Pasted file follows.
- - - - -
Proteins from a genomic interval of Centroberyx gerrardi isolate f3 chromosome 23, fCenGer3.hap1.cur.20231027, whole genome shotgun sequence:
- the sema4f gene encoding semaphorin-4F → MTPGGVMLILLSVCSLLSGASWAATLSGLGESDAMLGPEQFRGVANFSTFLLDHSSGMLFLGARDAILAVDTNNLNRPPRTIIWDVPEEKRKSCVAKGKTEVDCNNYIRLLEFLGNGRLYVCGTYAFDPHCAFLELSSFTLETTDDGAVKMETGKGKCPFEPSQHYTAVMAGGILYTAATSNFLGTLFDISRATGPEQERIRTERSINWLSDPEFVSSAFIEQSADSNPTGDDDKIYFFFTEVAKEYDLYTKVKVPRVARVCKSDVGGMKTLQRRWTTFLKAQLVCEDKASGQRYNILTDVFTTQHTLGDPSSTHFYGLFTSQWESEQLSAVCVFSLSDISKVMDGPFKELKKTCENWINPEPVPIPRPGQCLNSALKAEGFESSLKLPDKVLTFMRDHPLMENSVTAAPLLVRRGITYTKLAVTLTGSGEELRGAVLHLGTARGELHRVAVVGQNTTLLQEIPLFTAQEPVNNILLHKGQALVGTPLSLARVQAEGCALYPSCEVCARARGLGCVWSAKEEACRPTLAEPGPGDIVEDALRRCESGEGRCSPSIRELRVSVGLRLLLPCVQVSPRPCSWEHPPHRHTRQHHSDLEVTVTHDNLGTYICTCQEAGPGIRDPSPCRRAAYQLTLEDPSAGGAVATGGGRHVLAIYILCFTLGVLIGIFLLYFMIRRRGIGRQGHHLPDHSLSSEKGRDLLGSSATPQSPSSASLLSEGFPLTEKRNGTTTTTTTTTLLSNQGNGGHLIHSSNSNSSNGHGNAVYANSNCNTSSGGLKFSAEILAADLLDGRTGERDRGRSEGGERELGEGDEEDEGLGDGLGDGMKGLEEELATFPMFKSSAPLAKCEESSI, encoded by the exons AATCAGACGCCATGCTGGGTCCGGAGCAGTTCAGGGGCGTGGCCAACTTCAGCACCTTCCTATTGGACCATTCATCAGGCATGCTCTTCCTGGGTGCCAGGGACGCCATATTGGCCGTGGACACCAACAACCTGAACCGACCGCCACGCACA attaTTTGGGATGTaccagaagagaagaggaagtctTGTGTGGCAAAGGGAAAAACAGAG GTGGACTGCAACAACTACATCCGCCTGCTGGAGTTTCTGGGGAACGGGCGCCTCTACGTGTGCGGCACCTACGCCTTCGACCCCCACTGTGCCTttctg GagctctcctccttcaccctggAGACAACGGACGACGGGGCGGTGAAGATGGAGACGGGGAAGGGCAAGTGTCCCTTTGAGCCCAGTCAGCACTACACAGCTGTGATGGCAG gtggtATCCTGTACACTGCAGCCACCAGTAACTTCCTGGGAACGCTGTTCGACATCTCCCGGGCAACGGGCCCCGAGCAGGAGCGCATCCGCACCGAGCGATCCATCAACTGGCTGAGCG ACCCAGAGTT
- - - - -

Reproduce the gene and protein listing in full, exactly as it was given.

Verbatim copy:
Proteins from a genomic interval of Centroberyx gerrardi isolate f3 chromosome 23, fCenGer3.hap1.cur.20231027, whole genome shotgun sequence:
- the sema4f gene encoding semaphorin-4F → MTPGGVMLILLSVCSLLSGASWAATLSGLGESDAMLGPEQFRGVANFSTFLLDHSSGMLFLGARDAILAVDTNNLNRPPRTIIWDVPEEKRKSCVAKGKTEVDCNNYIRLLEFLGNGRLYVCGTYAFDPHCAFLELSSFTLETTDDGAVKMETGKGKCPFEPSQHYTAVMAGGILYTAATSNFLGTLFDISRATGPEQERIRTERSINWLSDPEFVSSAFIEQSADSNPTGDDDKIYFFFTEVAKEYDLYTKVKVPRVARVCKSDVGGMKTLQRRWTTFLKAQLVCEDKASGQRYNILTDVFTTQHTLGDPSSTHFYGLFTSQWESEQLSAVCVFSLSDISKVMDGPFKELKKTCENWINPEPVPIPRPGQCLNSALKAEGFESSLKLPDKVLTFMRDHPLMENSVTAAPLLVRRGITYTKLAVTLTGSGEELRGAVLHLGTARGELHRVAVVGQNTTLLQEIPLFTAQEPVNNILLHKGQALVGTPLSLARVQAEGCALYPSCEVCARARGLGCVWSAKEEACRPTLAEPGPGDIVEDALRRCESGEGRCSPSIRELRVSVGLRLLLPCVQVSPRPCSWEHPPHRHTRQHHSDLEVTVTHDNLGTYICTCQEAGPGIRDPSPCRRAAYQLTLEDPSAGGAVATGGGRHVLAIYILCFTLGVLIGIFLLYFMIRRRGIGRQGHHLPDHSLSSEKGRDLLGSSATPQSPSSASLLSEGFPLTEKRNGTTTTTTTTTLLSNQGNGGHLIHSSNSNSSNGHGNAVYANSNCNTSSGGLKFSAEILAADLLDGRTGERDRGRSEGGERELGEGDEEDEGLGDGLGDGMKGLEEELATFPMFKSSAPLAKCEESSI, encoded by the exons AATCAGACGCCATGCTGGGTCCGGAGCAGTTCAGGGGCGTGGCCAACTTCAGCACCTTCCTATTGGACCATTCATCAGGCATGCTCTTCCTGGGTGCCAGGGACGCCATATTGGCCGTGGACACCAACAACCTGAACCGACCGCCACGCACA attaTTTGGGATGTaccagaagagaagaggaagtctTGTGTGGCAAAGGGAAAAACAGAG GTGGACTGCAACAACTACATCCGCCTGCTGGAGTTTCTGGGGAACGGGCGCCTCTACGTGTGCGGCACCTACGCCTTCGACCCCCACTGTGCCTttctg GagctctcctccttcaccctggAGACAACGGACGACGGGGCGGTGAAGATGGAGACGGGGAAGGGCAAGTGTCCCTTTGAGCCCAGTCAGCACTACACAGCTGTGATGGCAG gtggtATCCTGTACACTGCAGCCACCAGTAACTTCCTGGGAACGCTGTTCGACATCTCCCGGGCAACGGGCCCCGAGCAGGAGCGCATCCGCACCGAGCGATCCATCAACTGGCTGAGCG ACCCAGAGTT